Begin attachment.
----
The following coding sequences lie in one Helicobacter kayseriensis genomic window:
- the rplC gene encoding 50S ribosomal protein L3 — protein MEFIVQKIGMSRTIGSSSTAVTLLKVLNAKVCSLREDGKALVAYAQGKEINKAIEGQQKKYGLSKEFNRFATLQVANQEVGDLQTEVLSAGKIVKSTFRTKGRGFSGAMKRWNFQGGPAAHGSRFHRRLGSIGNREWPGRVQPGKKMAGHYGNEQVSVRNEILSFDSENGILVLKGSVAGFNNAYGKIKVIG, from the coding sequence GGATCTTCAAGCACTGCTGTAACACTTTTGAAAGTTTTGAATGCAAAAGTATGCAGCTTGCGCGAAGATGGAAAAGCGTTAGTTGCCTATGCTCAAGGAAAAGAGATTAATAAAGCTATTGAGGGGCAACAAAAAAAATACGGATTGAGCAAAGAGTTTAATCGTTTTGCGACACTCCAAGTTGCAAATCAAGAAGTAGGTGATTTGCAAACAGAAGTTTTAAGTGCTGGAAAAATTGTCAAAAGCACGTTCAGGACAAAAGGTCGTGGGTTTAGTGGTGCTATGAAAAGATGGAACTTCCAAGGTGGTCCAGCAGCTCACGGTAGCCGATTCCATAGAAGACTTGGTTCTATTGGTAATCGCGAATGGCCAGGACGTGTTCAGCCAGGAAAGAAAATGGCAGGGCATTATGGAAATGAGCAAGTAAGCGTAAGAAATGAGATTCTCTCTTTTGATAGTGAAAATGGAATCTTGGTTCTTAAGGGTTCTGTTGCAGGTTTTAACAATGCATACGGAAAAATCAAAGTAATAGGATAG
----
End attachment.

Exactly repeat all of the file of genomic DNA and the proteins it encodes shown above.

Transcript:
The following coding sequences lie in one Helicobacter kayseriensis genomic window:
- the rplC gene encoding 50S ribosomal protein L3 — protein MEFIVQKIGMSRTIGSSSTAVTLLKVLNAKVCSLREDGKALVAYAQGKEINKAIEGQQKKYGLSKEFNRFATLQVANQEVGDLQTEVLSAGKIVKSTFRTKGRGFSGAMKRWNFQGGPAAHGSRFHRRLGSIGNREWPGRVQPGKKMAGHYGNEQVSVRNEILSFDSENGILVLKGSVAGFNNAYGKIKVIG, from the coding sequence GGATCTTCAAGCACTGCTGTAACACTTTTGAAAGTTTTGAATGCAAAAGTATGCAGCTTGCGCGAAGATGGAAAAGCGTTAGTTGCCTATGCTCAAGGAAAAGAGATTAATAAAGCTATTGAGGGGCAACAAAAAAAATACGGATTGAGCAAAGAGTTTAATCGTTTTGCGACACTCCAAGTTGCAAATCAAGAAGTAGGTGATTTGCAAACAGAAGTTTTAAGTGCTGGAAAAATTGTCAAAAGCACGTTCAGGACAAAAGGTCGTGGGTTTAGTGGTGCTATGAAAAGATGGAACTTCCAAGGTGGTCCAGCAGCTCACGGTAGCCGATTCCATAGAAGACTTGGTTCTATTGGTAATCGCGAATGGCCAGGACGTGTTCAGCCAGGAAAGAAAATGGCAGGGCATTATGGAAATGAGCAAGTAAGCGTAAGAAATGAGATTCTCTCTTTTGATAGTGAAAATGGAATCTTGGTTCTTAAGGGTTCTGTTGCAGGTTTTAACAATGCATACGGAAAAATCAAAGTAATAGGATAG